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Final Exam: Amazon’s Project Kuiper initiates the deorbiting of prototype broadband satellites



Amazon has successfully completed tests on two prototype satellites as part of Project Kuiper, its $10 billion initiative to provide global high-speed internet service from low Earth orbit. The Kuipersat prototypes were launched in October to test the hardware and software systems that will be used for the full 3,232-satellite network. These prototypes were used to transmit data for various applications, including streaming video, Amazon purchases, and two-way video calls. Additionally, Amazon tested a laser communication system for beaming data between satellites.

Now that the tests have been successful, Amazon has begun the process of bringing the Kuipersat prototypes back down from orbit. The deorbiting operations began in late April, with the satellites’ current altitude ranging from 285 to 292 miles. Over the next four to six months, the satellites will continue using their solar electric propulsion systems for orbit-lowering maneuvers. Ground controllers will track the process and take active measures if necessary to reduce the risk of collisions. The ultimate goal is to lower the satellites to an altitude of around 217 miles, at which point atmospheric demise will follow.

The controlled descent and safe disposal of the Kuipersats serve as an important final test for Project Kuiper’s orbital debris mitigation plan. Each satellite in the network is required to be deorbited within a year after its mission ends. Amazon will collect data on the deorbit process as satellites are gradually lowered from their initial altitude, providing valuable insights for the full constellation deployment. With the successful completion of these final tests, Amazon is now ramping up operations at a factory in Kirkland, Wash., to build production-grade satellites for Project Kuiper.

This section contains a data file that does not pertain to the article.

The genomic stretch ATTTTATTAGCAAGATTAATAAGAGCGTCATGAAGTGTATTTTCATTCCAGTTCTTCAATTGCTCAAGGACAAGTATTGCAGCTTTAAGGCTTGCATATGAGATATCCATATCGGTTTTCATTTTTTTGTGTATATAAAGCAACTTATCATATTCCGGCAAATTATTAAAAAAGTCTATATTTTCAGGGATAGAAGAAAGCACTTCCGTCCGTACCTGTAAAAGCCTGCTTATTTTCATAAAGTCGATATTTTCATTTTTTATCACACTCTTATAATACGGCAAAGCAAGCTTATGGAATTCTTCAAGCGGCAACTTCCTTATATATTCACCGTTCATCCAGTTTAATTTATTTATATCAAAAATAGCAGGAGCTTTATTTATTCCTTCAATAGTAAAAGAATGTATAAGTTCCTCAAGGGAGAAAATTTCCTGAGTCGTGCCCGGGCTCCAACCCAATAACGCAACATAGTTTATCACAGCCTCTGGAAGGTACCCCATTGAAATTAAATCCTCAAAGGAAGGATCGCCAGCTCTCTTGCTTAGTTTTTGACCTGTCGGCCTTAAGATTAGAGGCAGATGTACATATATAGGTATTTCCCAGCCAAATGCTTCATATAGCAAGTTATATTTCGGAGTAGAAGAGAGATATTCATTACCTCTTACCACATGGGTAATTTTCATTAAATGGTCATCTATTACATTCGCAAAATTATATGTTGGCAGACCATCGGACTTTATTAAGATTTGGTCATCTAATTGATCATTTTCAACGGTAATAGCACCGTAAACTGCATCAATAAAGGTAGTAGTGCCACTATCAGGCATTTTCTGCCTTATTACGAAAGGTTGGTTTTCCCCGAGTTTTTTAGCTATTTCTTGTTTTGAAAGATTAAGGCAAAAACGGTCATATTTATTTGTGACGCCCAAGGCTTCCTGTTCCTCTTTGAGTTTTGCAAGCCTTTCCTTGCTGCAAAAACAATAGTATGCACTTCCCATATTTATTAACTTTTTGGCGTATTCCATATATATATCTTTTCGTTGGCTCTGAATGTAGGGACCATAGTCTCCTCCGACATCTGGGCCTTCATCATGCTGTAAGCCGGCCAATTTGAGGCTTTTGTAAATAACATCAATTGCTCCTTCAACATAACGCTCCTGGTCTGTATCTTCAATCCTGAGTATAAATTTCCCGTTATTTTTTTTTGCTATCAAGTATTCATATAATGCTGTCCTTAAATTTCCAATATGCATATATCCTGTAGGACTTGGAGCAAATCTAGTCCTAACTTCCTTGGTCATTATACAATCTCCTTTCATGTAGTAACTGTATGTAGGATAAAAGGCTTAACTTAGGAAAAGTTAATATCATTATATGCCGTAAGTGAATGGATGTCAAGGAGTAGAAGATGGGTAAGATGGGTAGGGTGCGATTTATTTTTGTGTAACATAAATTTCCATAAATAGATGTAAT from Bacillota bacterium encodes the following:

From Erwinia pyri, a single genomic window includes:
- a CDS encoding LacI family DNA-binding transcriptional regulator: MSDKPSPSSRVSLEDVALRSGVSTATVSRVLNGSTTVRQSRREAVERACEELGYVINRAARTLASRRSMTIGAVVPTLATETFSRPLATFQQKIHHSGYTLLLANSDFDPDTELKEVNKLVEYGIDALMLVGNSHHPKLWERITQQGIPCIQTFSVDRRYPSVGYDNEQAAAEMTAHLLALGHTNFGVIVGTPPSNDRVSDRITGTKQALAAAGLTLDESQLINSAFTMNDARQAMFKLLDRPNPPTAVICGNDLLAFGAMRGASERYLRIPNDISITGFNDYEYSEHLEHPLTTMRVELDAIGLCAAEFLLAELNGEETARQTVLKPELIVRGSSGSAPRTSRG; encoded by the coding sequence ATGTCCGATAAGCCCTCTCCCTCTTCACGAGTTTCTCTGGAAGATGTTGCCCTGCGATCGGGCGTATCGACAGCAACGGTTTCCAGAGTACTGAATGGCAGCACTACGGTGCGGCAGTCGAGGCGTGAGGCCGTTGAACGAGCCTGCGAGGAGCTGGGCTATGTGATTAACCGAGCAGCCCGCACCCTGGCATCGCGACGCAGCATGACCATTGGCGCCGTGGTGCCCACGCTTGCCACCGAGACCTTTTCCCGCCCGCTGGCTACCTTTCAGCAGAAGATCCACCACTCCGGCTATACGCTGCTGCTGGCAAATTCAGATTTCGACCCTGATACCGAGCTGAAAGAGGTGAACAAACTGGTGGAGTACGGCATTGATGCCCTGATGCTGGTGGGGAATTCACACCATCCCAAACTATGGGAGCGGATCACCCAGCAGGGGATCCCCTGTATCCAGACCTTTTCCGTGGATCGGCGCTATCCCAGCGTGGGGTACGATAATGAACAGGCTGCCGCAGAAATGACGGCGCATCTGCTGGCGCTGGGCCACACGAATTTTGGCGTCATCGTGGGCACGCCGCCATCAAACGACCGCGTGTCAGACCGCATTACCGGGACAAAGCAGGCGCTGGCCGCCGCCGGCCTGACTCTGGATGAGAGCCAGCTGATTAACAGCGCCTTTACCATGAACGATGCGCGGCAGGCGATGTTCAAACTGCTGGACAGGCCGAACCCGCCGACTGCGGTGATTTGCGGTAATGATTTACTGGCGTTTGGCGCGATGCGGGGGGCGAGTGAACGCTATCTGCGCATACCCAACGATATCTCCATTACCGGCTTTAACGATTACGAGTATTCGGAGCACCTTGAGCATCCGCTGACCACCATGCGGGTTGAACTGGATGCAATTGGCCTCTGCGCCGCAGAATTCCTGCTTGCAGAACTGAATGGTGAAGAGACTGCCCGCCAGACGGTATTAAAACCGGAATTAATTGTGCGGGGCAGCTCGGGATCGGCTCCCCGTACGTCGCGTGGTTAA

The first production satellites are expected to be launched in the next few months, with Amazon aiming to have enough satellites deployed by the end of 2024 to begin offering demonstrations to early enterprise customers. Project Kuiper is projected to produce up to five satellites a day once its facilities in Kirkland and Redmond, Wash., reach full capacity. Amazon is required to deploy half of the network’s 3,232 satellites by mid-2026, with the remainder to be deployed by 2029. The project has seen significant progress over the past year, with partnerships with high-profile companies like Verizon and Vodafone contributing to its success.

While Project Kuiper has faced competition from SpaceX’s Starlink satellite network, Amazon has made significant strides in catching up. With successful tests of the Kuipersat prototypes and plans in place for the full constellation deployment, Project Kuiper is on track to provide global high-speed internet service from low Earth orbit. Amazon’s commitment to orbital debris mitigation and safe satellite disposal demonstrates its dedication to responsible space operations. As the project continues to move forward, it holds the potential to revolutionize global connectivity and bridge the digital divide for underserved communities around the world.

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